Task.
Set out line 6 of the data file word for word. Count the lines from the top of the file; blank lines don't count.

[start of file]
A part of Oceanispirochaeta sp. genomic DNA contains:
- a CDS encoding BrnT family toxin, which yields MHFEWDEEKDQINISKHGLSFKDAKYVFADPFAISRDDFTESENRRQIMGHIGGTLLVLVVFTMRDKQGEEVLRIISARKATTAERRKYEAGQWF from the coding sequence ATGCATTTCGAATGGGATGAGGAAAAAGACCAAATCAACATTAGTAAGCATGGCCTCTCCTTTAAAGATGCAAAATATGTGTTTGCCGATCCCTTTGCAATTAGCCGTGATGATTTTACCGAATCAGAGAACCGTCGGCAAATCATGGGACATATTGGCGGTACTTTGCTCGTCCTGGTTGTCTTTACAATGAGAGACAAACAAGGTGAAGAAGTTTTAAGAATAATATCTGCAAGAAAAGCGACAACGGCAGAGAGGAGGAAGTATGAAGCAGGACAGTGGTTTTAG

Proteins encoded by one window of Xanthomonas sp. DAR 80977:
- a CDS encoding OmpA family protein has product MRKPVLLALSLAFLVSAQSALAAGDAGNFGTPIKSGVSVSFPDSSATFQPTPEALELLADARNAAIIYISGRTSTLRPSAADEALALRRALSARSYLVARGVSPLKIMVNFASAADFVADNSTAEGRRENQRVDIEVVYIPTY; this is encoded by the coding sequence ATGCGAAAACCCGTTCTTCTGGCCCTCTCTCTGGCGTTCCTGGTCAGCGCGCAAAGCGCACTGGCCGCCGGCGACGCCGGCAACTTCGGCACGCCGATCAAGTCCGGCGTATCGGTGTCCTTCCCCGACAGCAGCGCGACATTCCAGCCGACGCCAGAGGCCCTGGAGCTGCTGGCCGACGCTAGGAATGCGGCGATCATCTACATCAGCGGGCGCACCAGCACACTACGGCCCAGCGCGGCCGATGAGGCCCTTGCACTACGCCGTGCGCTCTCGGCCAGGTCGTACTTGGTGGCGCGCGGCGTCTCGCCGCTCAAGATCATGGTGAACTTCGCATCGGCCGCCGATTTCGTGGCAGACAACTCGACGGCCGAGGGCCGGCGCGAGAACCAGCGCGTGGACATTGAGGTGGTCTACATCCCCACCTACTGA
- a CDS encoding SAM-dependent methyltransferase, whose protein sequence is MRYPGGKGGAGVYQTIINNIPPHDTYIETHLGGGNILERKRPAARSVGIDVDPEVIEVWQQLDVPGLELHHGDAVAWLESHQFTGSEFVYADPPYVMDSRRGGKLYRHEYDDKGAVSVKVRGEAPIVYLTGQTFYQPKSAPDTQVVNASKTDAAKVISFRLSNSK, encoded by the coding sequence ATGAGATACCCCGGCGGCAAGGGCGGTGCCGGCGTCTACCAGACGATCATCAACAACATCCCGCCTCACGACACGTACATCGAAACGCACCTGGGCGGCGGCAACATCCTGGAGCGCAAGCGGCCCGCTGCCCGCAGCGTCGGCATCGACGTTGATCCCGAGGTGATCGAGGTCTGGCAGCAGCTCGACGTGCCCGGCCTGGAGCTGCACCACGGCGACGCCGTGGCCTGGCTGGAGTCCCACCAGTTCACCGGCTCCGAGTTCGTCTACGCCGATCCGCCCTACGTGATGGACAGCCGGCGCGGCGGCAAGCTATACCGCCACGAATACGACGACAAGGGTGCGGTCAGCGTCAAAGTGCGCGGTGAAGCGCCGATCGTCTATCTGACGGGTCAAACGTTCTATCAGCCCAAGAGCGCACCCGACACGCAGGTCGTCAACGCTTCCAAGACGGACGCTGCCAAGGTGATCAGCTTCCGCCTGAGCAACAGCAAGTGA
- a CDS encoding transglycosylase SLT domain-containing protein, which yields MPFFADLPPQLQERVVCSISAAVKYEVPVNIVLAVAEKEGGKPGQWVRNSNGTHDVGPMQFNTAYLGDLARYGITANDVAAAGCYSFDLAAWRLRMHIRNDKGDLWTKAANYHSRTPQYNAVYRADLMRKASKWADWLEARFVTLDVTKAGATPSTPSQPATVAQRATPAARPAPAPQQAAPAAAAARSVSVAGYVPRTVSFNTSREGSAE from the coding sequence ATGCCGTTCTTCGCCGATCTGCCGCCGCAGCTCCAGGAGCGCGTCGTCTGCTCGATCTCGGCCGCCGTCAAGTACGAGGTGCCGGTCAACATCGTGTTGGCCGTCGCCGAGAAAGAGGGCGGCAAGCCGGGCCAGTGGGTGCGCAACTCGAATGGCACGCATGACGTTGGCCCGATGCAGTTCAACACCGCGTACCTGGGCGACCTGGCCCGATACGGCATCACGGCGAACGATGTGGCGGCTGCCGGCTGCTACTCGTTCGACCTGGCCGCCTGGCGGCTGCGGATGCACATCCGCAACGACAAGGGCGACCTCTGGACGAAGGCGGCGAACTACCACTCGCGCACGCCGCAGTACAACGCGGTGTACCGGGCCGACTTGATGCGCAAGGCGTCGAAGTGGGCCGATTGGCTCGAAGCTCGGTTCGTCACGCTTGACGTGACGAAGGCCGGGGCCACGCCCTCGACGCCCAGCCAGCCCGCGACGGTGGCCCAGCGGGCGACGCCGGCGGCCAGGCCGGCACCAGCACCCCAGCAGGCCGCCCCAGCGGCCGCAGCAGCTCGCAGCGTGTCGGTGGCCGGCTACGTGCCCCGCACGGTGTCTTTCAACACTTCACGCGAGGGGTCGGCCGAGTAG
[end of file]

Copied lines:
- a CDS encoding transglycosylase SLT domain-containing protein, which yields MPFFADLPPQLQERVVCSISAAVKYEVPVNIVLAVAEKEGGKPGQWVRNSNGTHDVGPMQFNTAYLGDLARYGITANDVAAAGCYSFDLAAWRLRMHIRNDKGDLWTKAANYHSRTPQYNAVYRADLMRKASKWADWLEARFVTLDVTKAGATPSTPSQPATVAQRATPAARPAPAPQQAAPAAAAARSVSVAGYVPRTVSFNTSREGSAE from the coding sequence ATGCCGTTCTTCGCCGATCTGCCGCCGCAGCTCCAGGAGCGCGTCGTCTGCTCGATCTCGGCCGCCGTCAAGTACGAGGTGCCGGTCAACATCGTGTTGGCCGTCGCCGAGAAAGAGGGCGGCAAGCCGGGCCAGTGGGTGCGCAACTCGAATGGCACGCATGACGTTGGCCCGATGCAGTTCAACACCGCGTACCTGGGCGACCTGGCCCGATACGGCATCACGGCGAACGATGTGGCGGCTGCCGGCTGCTACTCGTTCGACCTGGCCGCCTGGCGGCTGCGGATGCACATCCGCAACGACAAGGGCGACCTCTGGACGAAGGCGGCGAACTACCACTCGCGCACGCCGCAGTACAACGCGGTGTACCGGGCCGACTTGATGCGCAAGGCGTCGAAGTGGGCCGATTGGCTCGAAGCTCGGTTCGTCACGCTTGACGTGACGAAGGCCGGGGCCACGCCCTCGACGCCCAGCCAGCCCGCGACGGTGGCCCAGCGGGCGACGCCGGCGGCCAGGCCGGCACCAGCACCCCAGCAGGCCGCCCCAGCGGCCGCAGCAGCTCGCAGCGTGTCGGTGGCCGGCTACGTGCCCCGCACGGTGTCTTTCAACACTTCACGCGAGGGGTCGGCCGAGTAG